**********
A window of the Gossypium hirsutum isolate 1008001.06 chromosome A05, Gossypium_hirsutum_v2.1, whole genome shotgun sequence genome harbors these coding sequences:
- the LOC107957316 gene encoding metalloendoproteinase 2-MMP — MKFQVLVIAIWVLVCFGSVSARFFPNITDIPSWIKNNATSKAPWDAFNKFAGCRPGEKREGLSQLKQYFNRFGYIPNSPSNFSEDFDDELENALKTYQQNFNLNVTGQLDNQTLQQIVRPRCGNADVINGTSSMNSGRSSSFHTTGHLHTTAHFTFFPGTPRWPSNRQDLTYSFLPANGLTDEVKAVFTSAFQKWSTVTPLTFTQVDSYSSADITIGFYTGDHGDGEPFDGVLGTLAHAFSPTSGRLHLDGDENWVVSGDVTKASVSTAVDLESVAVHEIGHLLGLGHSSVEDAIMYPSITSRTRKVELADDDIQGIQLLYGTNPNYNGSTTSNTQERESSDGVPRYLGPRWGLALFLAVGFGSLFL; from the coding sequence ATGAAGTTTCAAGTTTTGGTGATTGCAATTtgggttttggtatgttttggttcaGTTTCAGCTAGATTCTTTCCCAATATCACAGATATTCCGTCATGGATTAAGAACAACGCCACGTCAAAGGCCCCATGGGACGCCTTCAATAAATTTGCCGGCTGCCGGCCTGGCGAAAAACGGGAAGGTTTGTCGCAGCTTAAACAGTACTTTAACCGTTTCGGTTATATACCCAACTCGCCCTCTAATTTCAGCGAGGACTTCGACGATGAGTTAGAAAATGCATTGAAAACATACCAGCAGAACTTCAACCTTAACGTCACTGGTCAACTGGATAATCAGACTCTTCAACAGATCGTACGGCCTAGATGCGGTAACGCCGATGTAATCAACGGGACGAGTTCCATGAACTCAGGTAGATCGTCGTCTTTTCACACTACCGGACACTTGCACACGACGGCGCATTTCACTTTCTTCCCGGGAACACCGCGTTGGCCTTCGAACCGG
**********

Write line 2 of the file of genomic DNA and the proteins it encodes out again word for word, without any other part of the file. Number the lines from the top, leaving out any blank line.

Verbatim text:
- the LOC107957316 gene encoding metalloendoproteinase 2-MMP — MKFQVLVIAIWVLVCFGSVSARFFPNITDIPSWIKNNATSKAPWDAFNKFAGCRPGEKREGLSQLKQYFNRFGYIPNSPSNFSEDFDDELENALKTYQQNFNLNVTGQLDNQTLQQIVRPRCGNADVINGTSSMNSGRSSSFHTTGHLHTTAHFTFFPGTPRWPSNRQDLTYSFLPANGLTDEVKAVFTSAFQKWSTVTPLTFTQVDSYSSADITIGFYTGDHGDGEPFDGVLGTLAHAFSPTSGRLHLDGDENWVVSGDVTKASVSTAVDLESVAVHEIGHLLGLGHSSVEDAIMYPSITSRTRKVELADDDIQGIQLLYGTNPNYNGSTTSNTQERESSDGVPRYLGPRWGLALFLAVGFGSLFL; from the coding sequence ATGAAGTTTCAAGTTTTGGTGATTGCAATTtgggttttggtatgttttggttcaGTTTCAGCTAGATTCTTTCCCAATATCACAGATATTCCGTCATGGATTAAGAACAACGCCACGTCAAAGGCCCCATGGGACGCCTTCAATAAATTTGCCGGCTGCCGGCCTGGCGAAAAACGGGAAGGTTTGTCGCAGCTTAAACAGTACTTTAACCGTTTCGGTTATATACCCAACTCGCCCTCTAATTTCAGCGAGGACTTCGACGATGAGTTAGAAAATGCATTGAAAACATACCAGCAGAACTTCAACCTTAACGTCACTGGTCAACTGGATAATCAGACTCTTCAACAGATCGTACGGCCTAGATGCGGTAACGCCGATGTAATCAACGGGACGAGTTCCATGAACTCAGGTAGATCGTCGTCTTTTCACACTACCGGACACTTGCACACGACGGCGCATTTCACTTTCTTCCCGGGAACACCGCGTTGGCCTTCGAACCGG